MLK Day: Remember King’s Defense of Moral Law By Chuck Colson
More than forty years ago, on August 28, 1963, a quarter million people gathered in front of the Lincoln Memorial. They marched here for the cause of civil rights. And that day they heard Martin Luther King Jr. deliver his famous “I Have a Dream” speech, a speech in which he challenged America to fulfill her promise.
“I have a dream,” he said, “that one day this nation will rise up and live out the true meaning of its creed. ‘We hold these truths to be self-evident that all men are created equal.’ ”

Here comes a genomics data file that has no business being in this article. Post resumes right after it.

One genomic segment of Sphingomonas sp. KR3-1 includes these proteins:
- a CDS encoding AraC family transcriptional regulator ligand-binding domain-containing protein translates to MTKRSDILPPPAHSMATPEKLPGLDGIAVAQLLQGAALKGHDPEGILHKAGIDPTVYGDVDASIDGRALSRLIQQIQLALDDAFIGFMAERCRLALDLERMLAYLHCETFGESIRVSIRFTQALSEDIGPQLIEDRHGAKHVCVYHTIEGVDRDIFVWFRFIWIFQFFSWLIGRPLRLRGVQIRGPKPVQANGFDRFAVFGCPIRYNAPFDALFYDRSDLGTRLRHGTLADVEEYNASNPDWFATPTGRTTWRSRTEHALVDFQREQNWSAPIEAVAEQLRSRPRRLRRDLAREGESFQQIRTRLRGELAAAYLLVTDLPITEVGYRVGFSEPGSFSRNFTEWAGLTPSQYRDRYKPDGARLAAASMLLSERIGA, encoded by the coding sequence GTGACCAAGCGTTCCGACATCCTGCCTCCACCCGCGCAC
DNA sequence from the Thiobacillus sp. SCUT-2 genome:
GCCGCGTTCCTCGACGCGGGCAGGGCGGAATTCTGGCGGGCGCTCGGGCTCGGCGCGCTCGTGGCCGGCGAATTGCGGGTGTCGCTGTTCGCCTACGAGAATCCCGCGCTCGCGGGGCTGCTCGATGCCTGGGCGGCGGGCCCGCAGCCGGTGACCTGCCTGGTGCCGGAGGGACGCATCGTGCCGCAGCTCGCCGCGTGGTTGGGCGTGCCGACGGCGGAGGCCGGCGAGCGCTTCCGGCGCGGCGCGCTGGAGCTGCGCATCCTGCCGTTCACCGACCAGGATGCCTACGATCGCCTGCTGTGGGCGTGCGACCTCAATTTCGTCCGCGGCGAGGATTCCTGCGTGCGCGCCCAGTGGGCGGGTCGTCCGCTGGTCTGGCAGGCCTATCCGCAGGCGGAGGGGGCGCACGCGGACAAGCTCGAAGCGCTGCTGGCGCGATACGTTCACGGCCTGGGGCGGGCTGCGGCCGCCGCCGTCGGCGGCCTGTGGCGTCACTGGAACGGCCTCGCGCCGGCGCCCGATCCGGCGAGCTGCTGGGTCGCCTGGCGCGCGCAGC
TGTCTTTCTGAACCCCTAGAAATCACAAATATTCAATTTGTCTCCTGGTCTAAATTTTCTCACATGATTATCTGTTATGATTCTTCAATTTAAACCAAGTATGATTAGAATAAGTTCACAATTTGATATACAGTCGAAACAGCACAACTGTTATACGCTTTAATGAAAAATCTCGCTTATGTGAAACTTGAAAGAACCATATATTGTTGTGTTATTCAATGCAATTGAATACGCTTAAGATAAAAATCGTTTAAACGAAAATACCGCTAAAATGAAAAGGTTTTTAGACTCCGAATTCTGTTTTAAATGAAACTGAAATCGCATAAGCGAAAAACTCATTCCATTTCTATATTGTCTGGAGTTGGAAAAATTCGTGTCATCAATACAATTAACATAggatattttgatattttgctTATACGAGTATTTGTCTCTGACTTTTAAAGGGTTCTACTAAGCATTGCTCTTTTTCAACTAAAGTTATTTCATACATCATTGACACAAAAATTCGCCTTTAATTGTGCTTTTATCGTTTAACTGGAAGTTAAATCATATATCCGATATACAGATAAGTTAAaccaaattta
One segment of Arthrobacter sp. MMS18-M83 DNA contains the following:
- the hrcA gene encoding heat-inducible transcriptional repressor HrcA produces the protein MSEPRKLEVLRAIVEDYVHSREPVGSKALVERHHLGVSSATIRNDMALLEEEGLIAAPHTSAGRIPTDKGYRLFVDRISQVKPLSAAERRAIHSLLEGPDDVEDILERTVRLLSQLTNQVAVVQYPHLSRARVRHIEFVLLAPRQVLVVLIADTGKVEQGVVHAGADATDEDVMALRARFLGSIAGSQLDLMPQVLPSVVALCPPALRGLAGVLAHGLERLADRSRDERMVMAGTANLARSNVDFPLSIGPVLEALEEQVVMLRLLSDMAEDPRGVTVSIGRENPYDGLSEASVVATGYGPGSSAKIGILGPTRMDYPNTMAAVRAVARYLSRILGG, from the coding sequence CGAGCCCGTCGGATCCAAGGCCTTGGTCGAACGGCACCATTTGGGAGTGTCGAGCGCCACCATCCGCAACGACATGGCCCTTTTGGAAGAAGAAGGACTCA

While we know of the speech, most people are unaware that King also penned one of the most eloquent defenses of the moral law: the law that formed the basis for his speech, for the Civil Rights Movement, and for all of the law, for that matter.
In the spring of 1963, King was arrested for leading a series of massive non-violent protests against the segregated lunch counters and discriminatory hiring practices rampant in Birmingham, Alabama. While in jail, King received a letter from eight Alabama ministers. They agreed with his goals, but they thought that he should call off the demonstrations and obey the law.
King explained why he disagreed in his famous Letter from a Birmingham Jail.
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